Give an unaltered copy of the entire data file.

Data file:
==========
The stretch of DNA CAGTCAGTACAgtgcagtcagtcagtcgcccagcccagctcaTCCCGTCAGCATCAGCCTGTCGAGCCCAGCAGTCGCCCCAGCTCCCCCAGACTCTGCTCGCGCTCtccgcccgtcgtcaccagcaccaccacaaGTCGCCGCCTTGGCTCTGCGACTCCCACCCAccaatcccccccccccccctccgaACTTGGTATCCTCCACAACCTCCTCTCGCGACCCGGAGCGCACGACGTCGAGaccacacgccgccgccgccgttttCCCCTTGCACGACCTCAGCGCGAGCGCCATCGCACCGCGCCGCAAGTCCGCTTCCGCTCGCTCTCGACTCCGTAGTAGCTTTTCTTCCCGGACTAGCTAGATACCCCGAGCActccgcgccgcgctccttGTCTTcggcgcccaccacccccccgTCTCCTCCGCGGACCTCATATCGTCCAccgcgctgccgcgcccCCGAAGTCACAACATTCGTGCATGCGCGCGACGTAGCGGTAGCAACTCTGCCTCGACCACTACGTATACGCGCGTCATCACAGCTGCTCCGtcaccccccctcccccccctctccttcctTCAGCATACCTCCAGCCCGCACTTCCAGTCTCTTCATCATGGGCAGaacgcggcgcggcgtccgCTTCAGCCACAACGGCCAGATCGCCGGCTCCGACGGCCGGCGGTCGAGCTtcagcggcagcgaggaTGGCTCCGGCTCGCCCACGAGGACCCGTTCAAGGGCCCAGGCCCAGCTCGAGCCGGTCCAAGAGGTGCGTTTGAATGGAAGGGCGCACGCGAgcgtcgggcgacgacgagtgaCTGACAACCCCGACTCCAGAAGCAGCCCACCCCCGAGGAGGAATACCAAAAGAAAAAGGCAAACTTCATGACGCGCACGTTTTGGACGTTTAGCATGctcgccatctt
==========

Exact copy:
The stretch of DNA CAGTCAGTACAgtgcagtcagtcagtcgcccagcccagctcaTCCCGTCAGCATCAGCCTGTCGAGCCCAGCAGTCGCCCCAGCTCCCCCAGACTCTGCTCGCGCTCtccgcccgtcgtcaccagcaccaccacaaGTCGCCGCCTTGGCTCTGCGACTCCCACCCAccaatcccccccccccccctccgaACTTGGTATCCTCCACAACCTCCTCTCGCGACCCGGAGCGCACGACGTCGAGaccacacgccgccgccgccgttttCCCCTTGCACGACCTCAGCGCGAGCGCCATCGCACCGCGCCGCAAGTCCGCTTCCGCTCGCTCTCGACTCCGTAGTAGCTTTTCTTCCCGGACTAGCTAGATACCCCGAGCActccgcgccgcgctccttGTCTTcggcgcccaccacccccccgTCTCCTCCGCGGACCTCATATCGTCCAccgcgctgccgcgcccCCGAAGTCACAACATTCGTGCATGCGCGCGACGTAGCGGTAGCAACTCTGCCTCGACCACTACGTATACGCGCGTCATCACAGCTGCTCCGtcaccccccctcccccccctctccttcctTCAGCATACCTCCAGCCCGCACTTCCAGTCTCTTCATCATGGGCAGaacgcggcgcggcgtccgCTTCAGCCACAACGGCCAGATCGCCGGCTCCGACGGCCGGCGGTCGAGCTtcagcggcagcgaggaTGGCTCCGGCTCGCCCACGAGGACCCGTTCAAGGGCCCAGGCCCAGCTCGAGCCGGTCCAAGAGGTGCGTTTGAATGGAAGGGCGCACGCGAgcgtcgggcgacgacgagtgaCTGACAACCCCGACTCCAGAAGCAGCCCACCCCCGAGGAGGAATACCAAAAGAAAAAGGCAAACTTCATGACGCGCACGTTTTGGACGTTTAGCATGctcgccatctt